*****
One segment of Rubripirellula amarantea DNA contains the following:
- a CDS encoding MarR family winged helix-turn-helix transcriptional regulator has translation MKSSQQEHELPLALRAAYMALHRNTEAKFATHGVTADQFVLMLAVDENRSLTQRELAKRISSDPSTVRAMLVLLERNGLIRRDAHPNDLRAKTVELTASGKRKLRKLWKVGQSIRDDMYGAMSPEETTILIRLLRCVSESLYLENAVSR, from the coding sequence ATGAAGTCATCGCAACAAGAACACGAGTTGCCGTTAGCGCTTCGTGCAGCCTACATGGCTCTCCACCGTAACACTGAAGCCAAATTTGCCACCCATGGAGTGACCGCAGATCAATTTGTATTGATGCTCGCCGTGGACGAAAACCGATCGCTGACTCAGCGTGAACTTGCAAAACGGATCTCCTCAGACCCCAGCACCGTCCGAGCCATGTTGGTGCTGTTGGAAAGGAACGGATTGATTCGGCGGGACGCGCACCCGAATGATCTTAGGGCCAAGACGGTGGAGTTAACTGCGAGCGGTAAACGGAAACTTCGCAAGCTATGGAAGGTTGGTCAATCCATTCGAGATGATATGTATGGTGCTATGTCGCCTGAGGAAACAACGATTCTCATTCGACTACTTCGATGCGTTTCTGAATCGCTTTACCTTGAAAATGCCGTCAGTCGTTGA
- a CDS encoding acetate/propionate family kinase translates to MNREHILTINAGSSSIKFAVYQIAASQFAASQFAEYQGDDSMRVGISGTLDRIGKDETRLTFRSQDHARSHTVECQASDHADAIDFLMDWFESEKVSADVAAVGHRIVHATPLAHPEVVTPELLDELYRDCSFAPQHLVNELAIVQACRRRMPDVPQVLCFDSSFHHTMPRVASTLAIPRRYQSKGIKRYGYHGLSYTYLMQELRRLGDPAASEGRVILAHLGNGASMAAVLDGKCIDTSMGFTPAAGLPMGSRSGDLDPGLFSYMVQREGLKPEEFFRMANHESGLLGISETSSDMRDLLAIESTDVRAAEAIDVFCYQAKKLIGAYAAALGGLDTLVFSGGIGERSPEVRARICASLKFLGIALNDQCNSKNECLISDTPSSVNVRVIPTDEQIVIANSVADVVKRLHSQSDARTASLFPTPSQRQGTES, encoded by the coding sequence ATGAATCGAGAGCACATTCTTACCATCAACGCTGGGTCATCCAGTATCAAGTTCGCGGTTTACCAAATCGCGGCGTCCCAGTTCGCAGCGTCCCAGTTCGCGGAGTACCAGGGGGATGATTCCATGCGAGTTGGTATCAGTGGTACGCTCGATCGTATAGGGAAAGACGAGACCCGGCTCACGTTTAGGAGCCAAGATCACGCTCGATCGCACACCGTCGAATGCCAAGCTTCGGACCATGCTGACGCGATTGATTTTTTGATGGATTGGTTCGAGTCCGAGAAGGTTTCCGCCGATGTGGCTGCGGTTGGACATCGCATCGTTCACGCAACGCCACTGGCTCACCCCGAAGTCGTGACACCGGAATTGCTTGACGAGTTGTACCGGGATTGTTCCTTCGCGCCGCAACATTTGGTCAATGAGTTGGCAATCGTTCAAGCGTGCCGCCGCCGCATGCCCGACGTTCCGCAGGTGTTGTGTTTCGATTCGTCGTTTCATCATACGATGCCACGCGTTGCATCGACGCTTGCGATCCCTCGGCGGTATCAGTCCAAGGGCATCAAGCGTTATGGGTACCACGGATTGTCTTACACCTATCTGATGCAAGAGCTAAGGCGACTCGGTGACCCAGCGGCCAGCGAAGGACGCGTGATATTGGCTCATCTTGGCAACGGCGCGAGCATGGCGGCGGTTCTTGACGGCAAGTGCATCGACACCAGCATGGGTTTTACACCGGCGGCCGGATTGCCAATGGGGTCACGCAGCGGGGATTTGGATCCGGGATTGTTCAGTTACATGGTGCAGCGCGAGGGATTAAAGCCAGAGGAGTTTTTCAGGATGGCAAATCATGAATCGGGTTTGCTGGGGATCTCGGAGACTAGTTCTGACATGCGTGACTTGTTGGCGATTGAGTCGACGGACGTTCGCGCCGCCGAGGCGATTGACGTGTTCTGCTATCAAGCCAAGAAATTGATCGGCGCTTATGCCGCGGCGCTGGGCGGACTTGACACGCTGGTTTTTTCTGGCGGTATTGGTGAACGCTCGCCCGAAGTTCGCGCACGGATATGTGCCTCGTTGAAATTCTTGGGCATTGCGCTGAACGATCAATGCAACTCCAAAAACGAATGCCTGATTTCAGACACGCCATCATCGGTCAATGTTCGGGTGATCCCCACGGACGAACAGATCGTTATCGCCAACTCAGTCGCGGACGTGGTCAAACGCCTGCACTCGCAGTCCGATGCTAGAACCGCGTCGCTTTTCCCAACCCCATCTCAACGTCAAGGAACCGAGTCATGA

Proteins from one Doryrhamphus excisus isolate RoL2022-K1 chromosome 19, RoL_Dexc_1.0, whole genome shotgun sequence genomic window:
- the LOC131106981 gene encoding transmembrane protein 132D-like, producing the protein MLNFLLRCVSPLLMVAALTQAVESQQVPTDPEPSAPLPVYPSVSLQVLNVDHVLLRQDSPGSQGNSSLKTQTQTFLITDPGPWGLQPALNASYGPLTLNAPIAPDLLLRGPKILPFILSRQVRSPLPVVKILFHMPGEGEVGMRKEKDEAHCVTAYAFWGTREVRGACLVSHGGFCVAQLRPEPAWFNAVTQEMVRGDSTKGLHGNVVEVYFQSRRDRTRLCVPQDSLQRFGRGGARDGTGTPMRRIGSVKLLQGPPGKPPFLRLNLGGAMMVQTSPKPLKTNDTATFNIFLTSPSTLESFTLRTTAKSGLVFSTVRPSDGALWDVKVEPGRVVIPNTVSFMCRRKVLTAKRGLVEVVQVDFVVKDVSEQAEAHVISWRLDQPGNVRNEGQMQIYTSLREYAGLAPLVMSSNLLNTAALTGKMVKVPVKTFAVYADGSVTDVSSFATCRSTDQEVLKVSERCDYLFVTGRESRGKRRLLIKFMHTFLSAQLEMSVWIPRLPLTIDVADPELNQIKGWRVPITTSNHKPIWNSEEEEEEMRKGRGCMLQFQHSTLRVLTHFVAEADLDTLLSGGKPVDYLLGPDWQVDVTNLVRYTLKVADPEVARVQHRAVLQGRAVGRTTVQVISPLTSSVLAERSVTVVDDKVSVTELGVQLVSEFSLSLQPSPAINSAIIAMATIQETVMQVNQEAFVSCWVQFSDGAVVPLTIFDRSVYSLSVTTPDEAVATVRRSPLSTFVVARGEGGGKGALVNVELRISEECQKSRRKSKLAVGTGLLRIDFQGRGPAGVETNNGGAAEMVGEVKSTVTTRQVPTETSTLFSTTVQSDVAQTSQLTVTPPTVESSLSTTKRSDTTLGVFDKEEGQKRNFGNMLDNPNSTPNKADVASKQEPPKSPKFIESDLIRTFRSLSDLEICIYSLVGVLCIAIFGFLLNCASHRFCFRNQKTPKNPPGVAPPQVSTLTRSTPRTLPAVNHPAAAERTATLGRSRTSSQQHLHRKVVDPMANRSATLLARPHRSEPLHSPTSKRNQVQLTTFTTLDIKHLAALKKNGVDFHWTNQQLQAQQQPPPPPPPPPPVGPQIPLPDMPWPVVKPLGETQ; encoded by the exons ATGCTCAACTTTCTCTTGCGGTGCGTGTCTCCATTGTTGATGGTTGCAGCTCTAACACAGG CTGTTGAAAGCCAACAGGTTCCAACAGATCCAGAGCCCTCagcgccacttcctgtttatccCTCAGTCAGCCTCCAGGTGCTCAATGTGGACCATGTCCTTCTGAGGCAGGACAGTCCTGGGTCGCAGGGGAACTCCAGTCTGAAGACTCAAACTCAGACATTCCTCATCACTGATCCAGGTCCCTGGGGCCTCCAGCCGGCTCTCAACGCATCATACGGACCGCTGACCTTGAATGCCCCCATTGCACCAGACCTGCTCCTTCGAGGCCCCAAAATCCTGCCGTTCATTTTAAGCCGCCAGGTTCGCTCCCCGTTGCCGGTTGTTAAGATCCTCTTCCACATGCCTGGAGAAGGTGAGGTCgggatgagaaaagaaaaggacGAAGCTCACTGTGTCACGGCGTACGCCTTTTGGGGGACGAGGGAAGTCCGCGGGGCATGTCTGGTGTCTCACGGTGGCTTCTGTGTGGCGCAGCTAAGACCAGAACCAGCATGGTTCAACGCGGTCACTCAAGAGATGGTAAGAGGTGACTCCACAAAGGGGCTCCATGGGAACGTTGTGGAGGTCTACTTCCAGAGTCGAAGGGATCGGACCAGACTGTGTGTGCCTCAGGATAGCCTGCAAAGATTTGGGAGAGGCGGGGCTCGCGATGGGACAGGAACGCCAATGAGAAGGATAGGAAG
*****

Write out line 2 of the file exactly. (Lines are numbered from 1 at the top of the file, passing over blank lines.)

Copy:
- a CDS encoding MarR family winged helix-turn-helix transcriptional regulator has translation MKSSQQEHELPLALRAAYMALHRNTEAKFATHGVTADQFVLMLAVDENRSLTQRELAKRISSDPSTVRAMLVLLERNGLIRRDAHPNDLRAKTVELTASGKRKLRKLWKVGQSIRDDMYGAMSPEETTILIRLLRCVSESLYLENAVSR, from the coding sequence ATGAAGTCATCGCAACAAGAACACGAGTTGCCGTTAGCGCTTCGTGCAGCCTACATGGCTCTCCACCGTAACACTGAAGCCAAATTTGCCACCCATGGAGTGACCGCAGATCAATTTGTATTGATGCTCGCCGTGGACGAAAACCGATCGCTGACTCAGCGTGAACTTGCAAAACGGATCTCCTCAGACCCCAGCACCGTCCGAGCCATGTTGGTGCTGTTGGAAAGGAACGGATTGATTCGGCGGGACGCGCACCCGAATGATCTTAGGGCCAAGACGGTGGAGTTAACTGCGAGCGGTAAACGGAAACTTCGCAAGCTATGGAAGGTTGGTCAATCCATTCGAGATGATATGTATGGTGCTATGTCGCCTGAGGAAACAACGATTCTCATTCGACTACTTCGATGCGTTTCTGAATCGCTTTACCTTGAAAATGCCGTCAGTCGTTGA